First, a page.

After giving it a little though, I came up with what I think is the solution. I call it the "No Worries Siphon"...NWS for short. This weekend I built three prototypes of the NWS. They seem to work flawlessly. Of course, I only ran them for two days and nights but, I can't imagine what could be a problem down the road. Please feel free to use this design. In fact, I would be honored if the NWS is used to improve the efficiency and dependability of AP systems around the world.

 The first video that I am presenting is showing a 2 inch "U" siphon mounted externally that is started with a flow rate of 1 to 2 gallons/hour. I like the externally mounted siphon because it saves space in the growbeds, it can be mounted remotely and it can drain the growbed completely, using vertical GB space more efficiently. I tried smaller ones and they worked perfectly. So, I was encouraged to make a big one. The way this siphon worked, I am sure it would work the same with any size, including 6" or larger.  http://youtu.be/mzW6LPJ6urk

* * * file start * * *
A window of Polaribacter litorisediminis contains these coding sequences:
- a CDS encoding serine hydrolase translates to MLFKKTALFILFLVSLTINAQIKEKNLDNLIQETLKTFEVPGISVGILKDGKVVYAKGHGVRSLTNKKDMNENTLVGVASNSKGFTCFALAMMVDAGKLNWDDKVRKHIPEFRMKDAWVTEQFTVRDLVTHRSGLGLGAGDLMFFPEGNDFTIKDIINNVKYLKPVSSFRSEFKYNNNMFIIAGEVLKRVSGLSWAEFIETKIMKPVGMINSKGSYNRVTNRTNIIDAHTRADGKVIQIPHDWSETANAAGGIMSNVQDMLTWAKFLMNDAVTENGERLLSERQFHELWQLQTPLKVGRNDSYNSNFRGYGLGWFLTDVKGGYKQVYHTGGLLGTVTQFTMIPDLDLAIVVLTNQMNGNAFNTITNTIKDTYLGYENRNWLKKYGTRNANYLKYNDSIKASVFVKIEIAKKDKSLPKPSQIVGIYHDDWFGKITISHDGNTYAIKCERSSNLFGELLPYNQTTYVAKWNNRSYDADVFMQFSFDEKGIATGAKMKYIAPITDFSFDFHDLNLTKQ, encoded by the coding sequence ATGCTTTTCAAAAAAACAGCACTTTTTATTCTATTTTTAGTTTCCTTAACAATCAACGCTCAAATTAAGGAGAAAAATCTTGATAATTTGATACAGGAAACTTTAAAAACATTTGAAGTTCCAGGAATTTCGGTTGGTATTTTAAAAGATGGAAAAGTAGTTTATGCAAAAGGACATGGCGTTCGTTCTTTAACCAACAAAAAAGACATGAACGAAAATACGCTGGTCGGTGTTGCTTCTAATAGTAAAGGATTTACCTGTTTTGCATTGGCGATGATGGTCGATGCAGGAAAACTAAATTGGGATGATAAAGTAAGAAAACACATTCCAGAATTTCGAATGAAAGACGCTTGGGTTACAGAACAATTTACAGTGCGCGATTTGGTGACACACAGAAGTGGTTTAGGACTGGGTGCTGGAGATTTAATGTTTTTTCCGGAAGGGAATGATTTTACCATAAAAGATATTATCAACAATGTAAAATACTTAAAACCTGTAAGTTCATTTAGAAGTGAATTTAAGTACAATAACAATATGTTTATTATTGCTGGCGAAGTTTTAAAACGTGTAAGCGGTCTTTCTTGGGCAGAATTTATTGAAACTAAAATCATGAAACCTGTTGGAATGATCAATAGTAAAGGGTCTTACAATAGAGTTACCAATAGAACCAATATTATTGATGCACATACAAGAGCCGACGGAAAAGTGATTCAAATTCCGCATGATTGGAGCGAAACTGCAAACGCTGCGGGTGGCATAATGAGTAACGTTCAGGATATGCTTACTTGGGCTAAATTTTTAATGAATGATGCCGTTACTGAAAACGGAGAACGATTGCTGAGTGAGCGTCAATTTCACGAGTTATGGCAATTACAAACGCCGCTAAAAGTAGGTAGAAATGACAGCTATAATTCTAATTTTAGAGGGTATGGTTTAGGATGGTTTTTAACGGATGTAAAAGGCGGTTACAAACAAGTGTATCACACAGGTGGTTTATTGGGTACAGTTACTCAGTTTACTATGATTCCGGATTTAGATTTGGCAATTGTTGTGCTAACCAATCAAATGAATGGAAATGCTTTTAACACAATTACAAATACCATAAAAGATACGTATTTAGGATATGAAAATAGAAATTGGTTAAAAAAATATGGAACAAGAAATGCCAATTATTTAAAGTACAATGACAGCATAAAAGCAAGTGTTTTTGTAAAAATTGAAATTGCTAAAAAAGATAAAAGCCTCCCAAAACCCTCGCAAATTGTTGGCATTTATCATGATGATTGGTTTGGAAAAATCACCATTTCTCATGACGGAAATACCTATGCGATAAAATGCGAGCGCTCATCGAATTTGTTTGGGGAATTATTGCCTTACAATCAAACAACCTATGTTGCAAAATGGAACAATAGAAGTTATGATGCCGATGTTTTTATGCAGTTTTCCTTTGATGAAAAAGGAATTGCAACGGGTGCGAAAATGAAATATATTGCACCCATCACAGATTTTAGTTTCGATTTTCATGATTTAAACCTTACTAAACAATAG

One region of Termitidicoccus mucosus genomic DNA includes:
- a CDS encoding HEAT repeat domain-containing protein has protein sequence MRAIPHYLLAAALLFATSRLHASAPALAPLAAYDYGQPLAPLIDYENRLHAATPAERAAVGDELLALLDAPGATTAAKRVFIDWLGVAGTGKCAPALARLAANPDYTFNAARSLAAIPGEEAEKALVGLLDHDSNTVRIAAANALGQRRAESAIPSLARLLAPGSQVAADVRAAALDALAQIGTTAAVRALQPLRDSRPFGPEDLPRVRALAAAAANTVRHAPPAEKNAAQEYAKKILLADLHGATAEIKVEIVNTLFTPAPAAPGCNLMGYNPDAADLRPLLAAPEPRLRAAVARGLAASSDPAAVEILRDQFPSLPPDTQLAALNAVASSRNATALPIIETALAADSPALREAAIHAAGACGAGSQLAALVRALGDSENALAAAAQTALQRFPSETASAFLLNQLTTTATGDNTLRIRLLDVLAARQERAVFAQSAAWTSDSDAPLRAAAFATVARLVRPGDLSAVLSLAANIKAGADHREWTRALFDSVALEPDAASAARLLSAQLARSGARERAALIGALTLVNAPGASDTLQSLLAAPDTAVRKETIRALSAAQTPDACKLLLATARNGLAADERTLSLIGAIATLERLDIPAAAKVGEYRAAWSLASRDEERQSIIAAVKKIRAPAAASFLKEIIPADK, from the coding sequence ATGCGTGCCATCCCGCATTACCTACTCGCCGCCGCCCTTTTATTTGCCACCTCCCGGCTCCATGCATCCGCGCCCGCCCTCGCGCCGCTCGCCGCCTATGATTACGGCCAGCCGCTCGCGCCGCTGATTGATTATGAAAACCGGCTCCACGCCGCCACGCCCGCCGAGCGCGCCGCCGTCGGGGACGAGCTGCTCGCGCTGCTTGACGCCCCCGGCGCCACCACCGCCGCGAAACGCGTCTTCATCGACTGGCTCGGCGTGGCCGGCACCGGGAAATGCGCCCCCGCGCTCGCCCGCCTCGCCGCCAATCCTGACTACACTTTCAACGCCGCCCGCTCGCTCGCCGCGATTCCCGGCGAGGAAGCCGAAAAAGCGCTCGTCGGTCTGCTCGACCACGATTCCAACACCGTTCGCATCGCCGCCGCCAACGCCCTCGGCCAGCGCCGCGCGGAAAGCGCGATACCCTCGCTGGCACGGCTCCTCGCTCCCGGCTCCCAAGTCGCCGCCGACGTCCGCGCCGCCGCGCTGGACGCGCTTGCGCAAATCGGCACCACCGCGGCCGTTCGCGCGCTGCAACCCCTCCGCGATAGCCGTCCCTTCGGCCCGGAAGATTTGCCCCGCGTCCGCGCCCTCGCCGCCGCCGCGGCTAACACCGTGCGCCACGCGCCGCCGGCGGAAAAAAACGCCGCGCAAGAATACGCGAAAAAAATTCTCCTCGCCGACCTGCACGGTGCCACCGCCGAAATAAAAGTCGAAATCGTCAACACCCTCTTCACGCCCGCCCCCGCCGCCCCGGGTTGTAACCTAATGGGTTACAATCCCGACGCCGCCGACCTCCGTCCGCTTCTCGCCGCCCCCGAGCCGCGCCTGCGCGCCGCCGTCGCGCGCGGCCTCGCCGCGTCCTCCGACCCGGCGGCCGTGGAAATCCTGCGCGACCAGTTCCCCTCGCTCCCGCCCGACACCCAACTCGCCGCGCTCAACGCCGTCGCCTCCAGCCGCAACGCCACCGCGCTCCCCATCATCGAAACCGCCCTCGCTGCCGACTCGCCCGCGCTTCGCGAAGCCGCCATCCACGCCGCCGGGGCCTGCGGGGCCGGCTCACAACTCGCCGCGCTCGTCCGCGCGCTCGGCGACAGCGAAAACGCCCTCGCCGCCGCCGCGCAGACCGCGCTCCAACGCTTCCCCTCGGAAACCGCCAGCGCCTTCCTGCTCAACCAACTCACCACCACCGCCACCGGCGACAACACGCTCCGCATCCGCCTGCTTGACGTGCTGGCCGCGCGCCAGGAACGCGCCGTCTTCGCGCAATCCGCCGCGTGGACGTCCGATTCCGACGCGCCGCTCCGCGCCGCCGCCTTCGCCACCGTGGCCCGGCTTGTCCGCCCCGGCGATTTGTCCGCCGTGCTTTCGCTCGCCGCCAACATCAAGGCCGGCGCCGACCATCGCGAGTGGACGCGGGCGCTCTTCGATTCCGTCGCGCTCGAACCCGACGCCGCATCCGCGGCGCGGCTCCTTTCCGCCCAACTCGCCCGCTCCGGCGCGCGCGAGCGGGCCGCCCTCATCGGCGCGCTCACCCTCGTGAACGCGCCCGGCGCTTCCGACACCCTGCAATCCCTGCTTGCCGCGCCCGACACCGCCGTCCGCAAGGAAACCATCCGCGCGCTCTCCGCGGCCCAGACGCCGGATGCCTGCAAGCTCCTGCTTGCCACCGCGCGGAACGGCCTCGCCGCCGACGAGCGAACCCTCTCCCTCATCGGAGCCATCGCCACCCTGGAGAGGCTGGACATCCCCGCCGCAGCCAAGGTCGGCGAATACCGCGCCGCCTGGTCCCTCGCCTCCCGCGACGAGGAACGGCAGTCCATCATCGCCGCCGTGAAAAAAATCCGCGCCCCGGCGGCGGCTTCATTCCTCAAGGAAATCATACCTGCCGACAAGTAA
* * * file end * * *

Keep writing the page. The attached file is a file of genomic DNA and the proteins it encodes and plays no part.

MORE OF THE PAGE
The second video that I posted shows the detail of how it works. It's so simple. I hope you like it.

http://youtu.be/lhBkOTeNKD0


The third video shows it working with a 1" bell siphon remotely located. I imagine that a line of growbeds could all be connected to a common drain manifold leading to a sump. Draining into the sump would be one siphon for the entire line of growbeds. That siphon may need to be 6 inches in a commercial operation but this video shows that it would work.

 To be Posted

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I am still trying to find a venturi assisted siphon.  Let's not our imagination get in the way of the advancement of AP.